There is a chip that was embedded into every horse player’s noggin when they were a child. We were told they were giving us a booster, but it turned out to be an aggressive tendency to enjoy the races, and seek the gold wherever it came from.
Steve is a longtime user of the Winning Ponies system. He has enjoyed great success over the years, and as a professional in life. He approaches the game with the gleaming smile of an 8-year-old at Christmas. He bets with guarded optimism, and when he gets to his $100 winning mark, he says that “old Ben has shown up in his wallet.” That is about the time that he starts rolling up the carpet, and heads to the door. He knows there will be another day, and doesn’t push his luck. I can’t say that this will cover his new beach home, but it brings him great pleasure to reach that $100 goal.
Mike likes to mess around with parlays. We have spoke about the $3 payoff when you are wagering the beginning $50, and carry this over four times during the day. He enjoys streching his play to over five races, and stops no matter the outcome. He says this gives him enough time to watch some races and find that small value number that will escalate his place parlay. He comes out three days a week, and he does well at least two days. He likes to tell stories of taking his kids on vacation, or helping his oldest in college. His patient ways have paid off over the long run, and he really enjoys the races.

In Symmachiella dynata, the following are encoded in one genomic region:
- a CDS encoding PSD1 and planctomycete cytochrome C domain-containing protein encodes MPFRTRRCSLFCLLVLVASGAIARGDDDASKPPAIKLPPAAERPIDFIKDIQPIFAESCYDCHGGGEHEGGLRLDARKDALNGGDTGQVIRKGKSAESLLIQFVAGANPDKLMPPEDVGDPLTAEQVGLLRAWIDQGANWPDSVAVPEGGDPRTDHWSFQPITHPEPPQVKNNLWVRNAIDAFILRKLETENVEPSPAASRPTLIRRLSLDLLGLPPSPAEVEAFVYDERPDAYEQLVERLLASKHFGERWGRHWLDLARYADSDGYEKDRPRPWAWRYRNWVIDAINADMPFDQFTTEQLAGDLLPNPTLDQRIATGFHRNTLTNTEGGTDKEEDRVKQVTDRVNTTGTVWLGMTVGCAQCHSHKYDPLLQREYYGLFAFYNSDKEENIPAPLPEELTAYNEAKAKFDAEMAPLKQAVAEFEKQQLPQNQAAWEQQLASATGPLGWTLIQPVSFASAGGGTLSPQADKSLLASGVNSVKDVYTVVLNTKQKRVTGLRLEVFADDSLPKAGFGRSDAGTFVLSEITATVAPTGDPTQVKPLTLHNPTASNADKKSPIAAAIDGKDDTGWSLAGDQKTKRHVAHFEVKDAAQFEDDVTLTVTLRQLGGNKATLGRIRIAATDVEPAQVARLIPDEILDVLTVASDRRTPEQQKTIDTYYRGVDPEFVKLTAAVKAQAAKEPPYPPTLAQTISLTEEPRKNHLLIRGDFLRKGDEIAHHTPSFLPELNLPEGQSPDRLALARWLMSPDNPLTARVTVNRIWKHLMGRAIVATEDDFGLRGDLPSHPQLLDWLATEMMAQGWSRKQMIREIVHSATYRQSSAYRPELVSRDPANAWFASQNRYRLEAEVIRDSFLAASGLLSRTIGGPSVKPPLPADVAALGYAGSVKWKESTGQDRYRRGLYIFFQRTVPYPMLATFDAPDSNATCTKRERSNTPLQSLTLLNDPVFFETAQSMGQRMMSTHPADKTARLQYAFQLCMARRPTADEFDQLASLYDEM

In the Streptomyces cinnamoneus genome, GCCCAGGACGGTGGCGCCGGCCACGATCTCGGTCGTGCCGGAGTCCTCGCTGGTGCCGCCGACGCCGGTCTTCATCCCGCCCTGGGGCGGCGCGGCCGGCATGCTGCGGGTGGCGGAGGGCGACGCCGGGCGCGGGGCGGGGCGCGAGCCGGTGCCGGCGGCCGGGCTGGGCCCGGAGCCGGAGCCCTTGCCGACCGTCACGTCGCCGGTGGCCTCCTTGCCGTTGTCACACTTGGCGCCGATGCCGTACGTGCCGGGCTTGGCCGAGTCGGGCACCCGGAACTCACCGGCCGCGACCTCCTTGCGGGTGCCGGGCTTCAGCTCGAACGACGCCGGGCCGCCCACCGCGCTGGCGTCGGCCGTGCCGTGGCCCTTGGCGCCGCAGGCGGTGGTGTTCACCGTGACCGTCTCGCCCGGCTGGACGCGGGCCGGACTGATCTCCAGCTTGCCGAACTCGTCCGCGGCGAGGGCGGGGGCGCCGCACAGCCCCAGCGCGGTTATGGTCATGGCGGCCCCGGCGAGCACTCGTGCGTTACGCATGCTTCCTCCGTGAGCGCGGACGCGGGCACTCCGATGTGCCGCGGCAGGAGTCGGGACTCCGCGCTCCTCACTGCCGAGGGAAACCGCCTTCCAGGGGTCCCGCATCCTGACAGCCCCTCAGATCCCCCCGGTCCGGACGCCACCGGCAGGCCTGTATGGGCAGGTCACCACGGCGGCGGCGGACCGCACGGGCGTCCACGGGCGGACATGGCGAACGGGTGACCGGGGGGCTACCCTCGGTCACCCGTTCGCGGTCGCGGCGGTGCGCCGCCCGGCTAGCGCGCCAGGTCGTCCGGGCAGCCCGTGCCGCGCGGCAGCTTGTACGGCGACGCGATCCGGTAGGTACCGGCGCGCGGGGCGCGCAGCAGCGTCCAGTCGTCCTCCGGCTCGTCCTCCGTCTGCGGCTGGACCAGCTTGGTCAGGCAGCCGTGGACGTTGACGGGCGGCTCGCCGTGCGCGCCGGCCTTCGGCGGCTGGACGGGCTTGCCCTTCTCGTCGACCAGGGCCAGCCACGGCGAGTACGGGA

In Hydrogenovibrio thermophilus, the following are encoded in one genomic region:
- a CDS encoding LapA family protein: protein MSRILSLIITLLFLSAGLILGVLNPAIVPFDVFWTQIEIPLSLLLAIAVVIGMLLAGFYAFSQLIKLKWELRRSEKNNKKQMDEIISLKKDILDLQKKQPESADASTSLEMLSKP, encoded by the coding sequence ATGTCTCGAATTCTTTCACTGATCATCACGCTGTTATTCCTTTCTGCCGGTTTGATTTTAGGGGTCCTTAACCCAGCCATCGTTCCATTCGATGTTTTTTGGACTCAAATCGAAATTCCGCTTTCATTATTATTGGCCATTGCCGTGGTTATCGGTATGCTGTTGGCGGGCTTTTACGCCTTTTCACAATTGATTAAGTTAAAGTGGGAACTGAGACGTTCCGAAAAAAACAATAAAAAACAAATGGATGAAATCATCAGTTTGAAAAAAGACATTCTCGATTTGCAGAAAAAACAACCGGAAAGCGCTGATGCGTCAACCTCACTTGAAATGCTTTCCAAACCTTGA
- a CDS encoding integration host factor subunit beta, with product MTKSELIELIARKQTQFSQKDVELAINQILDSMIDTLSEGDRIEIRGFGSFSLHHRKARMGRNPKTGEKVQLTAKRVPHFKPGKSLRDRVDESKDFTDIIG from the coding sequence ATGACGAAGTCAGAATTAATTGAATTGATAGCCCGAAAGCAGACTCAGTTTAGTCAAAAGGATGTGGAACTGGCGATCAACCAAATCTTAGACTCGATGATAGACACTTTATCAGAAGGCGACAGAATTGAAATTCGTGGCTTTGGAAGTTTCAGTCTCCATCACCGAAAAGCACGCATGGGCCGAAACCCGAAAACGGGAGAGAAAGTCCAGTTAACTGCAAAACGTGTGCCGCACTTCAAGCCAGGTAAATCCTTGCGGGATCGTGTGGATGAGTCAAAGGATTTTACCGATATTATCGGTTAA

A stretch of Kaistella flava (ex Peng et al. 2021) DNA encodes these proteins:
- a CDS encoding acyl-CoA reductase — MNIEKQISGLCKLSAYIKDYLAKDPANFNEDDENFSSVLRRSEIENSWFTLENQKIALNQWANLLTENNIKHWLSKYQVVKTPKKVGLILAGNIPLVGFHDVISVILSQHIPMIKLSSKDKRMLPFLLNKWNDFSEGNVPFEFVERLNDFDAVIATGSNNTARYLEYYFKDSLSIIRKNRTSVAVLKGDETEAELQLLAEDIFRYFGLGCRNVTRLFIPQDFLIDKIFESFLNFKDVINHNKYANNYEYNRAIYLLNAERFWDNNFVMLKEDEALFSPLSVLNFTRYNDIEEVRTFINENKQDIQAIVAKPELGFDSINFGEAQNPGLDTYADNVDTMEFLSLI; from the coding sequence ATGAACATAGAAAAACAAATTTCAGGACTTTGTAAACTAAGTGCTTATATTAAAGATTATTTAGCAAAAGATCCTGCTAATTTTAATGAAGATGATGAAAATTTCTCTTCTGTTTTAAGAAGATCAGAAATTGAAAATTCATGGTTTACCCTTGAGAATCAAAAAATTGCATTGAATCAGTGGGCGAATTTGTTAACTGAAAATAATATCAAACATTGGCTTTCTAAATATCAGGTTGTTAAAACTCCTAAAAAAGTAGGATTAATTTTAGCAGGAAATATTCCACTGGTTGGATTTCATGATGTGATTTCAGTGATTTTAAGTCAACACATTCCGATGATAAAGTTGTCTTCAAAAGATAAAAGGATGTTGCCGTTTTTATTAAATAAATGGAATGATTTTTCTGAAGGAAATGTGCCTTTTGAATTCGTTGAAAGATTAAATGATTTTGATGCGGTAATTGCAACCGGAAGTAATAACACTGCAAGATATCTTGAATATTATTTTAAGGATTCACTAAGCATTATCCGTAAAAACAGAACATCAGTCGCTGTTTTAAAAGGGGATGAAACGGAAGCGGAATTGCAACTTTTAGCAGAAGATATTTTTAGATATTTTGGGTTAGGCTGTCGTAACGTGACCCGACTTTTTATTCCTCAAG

Rick is a horse-of-a-different color. He bets everything that he likes, and anything that is given to him. He rolls up to the windows spewing numbers, and he has a bankroll that could choke a horse. He sets his wagering bankroll at $10,000 per day, and he usually reaches his goal of being tapped midway in the card. He throws big money on favorites when he is losing, and when he is winning. He bets even more money on the chalk. Needless to say, he rarely ever wins, and he will be back the next day with his money. I would like to have 1% of what he has lost over the years. I could probably make a few trips with my son, and have a new car.
Cabbie is man who drives in after his shift. No sleep, no bath, and loves to complain. If there was ever an award for being miserable, he wins hands down. He could have made Secretariat lose in the Belmont. He winds up his wagers like he is trying to get out of there as fast as he can. Well, mission accomplished when you seem him grumbling back to his cab parked in valet. I don’t think he will ever change his outlook, but that is why the doors are open.
For me, racing has permeated my soul. It gets me excited to see the Twin Spires, or make that beautiful walk into Keeneland. I can bet $2, or make wagers that are pretty large. Overall, I enjoy the game. I love to talk horses, listen to others, and make plans to come back again. I look into the crytal ball years from now, and I will be one of those old men who sits at the track and make spot plays in the Race Book. We will talk horse from days gone by, and what is just around the corner. Working in racing has given me an inner view of players. Some will be content on winning a few bucks, and some have to bet it all. Often I have said that the track is the world’s biggest melting pot. You will never meet two of the same people, and the characters that make their way through the doors are some of the most interesting people in the world.